As China gears up for the Communist Party congress meeting this Thursday, Nov. 8, heightened security measures in Beijing and neighboring provinces are in full effect.
Over 60,000 police in Hubei, a province just outside of Beijing, are in the midst of a security overhaul, entering what authorities describe as a "wartime status". China’s People’s Daily reported that the new security status began Oct. 20 and is set to last through the end of the Party Congress on Nov. 20.
Authorities are taking extreme measures to ensure a smooth handover from the administration of president Hu Jintao and prime minister Wen Jiabao to what is likely to be the new Xi Jinping- Li Kexiang leadership team.
On the ground, that means canceled vacations for the Hubei police, and much stricter enforcement for the public.
Tsang Hin, the assistant to the governor of Hubei, told the People’s Daily that the province’s public security sector and police officers on the ground are responsible for ensuring "general stability of the public," or law and order in other terms. The words he used with the newspaper leave no doubt as to how seriously provincial authorities are taking the party congress.
“Police officers should carry forward an ability to endure hardship, particularly to fight any uprising spirits, and tenaciously maintain social stability as new party leaders are announced,” Tsang said.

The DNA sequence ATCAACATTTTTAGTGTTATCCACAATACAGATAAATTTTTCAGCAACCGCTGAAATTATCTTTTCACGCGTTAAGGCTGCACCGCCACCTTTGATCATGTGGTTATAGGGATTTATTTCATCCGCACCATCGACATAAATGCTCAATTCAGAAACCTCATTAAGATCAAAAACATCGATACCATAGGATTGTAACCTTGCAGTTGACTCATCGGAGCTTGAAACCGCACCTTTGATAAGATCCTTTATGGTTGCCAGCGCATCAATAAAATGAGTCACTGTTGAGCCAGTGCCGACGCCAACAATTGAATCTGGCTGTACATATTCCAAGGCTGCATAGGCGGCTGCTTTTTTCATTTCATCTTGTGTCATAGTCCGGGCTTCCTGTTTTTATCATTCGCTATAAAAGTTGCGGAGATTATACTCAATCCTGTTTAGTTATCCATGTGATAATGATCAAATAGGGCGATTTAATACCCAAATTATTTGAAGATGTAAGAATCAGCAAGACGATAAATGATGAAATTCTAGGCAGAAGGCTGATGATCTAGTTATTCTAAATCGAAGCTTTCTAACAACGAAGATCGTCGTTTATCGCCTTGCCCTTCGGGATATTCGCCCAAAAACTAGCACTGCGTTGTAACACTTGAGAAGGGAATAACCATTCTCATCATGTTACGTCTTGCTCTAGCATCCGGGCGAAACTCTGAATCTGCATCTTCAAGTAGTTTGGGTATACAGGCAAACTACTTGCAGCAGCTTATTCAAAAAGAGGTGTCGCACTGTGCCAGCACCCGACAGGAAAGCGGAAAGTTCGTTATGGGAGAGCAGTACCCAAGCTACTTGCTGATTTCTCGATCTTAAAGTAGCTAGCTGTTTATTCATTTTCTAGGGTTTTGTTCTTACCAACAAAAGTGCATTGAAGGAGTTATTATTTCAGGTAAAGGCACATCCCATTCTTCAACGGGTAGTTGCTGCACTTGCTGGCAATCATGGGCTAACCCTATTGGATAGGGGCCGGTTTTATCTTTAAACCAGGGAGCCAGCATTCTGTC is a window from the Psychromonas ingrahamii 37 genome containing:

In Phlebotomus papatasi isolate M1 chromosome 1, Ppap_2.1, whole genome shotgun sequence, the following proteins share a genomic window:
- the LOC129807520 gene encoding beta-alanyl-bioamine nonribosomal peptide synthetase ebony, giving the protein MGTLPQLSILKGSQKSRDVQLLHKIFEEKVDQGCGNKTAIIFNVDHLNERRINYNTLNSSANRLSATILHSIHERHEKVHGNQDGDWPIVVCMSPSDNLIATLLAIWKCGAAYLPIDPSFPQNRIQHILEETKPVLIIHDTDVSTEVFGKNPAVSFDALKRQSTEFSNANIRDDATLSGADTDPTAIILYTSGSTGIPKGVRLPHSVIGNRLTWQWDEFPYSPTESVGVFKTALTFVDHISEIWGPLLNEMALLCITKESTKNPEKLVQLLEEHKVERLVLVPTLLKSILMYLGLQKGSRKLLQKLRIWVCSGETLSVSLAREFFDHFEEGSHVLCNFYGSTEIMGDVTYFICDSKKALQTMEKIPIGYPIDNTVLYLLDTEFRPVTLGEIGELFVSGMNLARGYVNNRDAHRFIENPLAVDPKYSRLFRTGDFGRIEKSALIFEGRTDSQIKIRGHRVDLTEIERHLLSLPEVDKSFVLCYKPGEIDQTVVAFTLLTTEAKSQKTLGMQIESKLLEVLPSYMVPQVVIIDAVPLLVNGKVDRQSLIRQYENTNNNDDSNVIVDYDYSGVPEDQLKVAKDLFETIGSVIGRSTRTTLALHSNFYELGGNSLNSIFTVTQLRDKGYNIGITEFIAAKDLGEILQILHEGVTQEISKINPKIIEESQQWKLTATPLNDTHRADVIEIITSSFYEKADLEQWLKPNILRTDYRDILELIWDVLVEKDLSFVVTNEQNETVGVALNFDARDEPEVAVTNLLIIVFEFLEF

The People’s Daily also reported that Hubei police have strict orders to “strike hard and ensure the social order of Hubei is stable to protect the stability of the overall situation of the country.”
That crackdown isn't just meant to avoid political risks. Simpler, everyday issues such as traffic enforcement, drunk driving, speeding, car overloading, driver fatigue, and fire hazards are also part of the new, stricter enforcement regime, as well as a illegal weapons and explosives.
Many Chinese are confused by the new strict and meticulous measures. The Atlantic quoted Ma Yong, a history professor at the Chinese Social Science Academy, as saying that “these kinds of meetings have been held seventeen times over more than ninety years, under a variety of circumstances. Is there any need for such a degree of sensitivity? Why not treat it as normal?”
The government has been heavily monitoring Weibo, a microblogging tool popular with many Chinese that is comparable to the western Twitter, which is blocked in the People's Republic of China. The official Weibo account of Beijing News reports that travelers have been prohibited from taking kitchen knives, scissors or tools on trains through Nov. 18. The Southern Metropolis posted on its account that back seat windows in Beijing taxis have been disabled, to prevent passengers from being able to hand out flyers or leaflets out the car window.
But as baffling as they may be, the new, obsessive security measures are less surprising when considering the deep focus China’s government has dedicated to the upcoming leadership transition.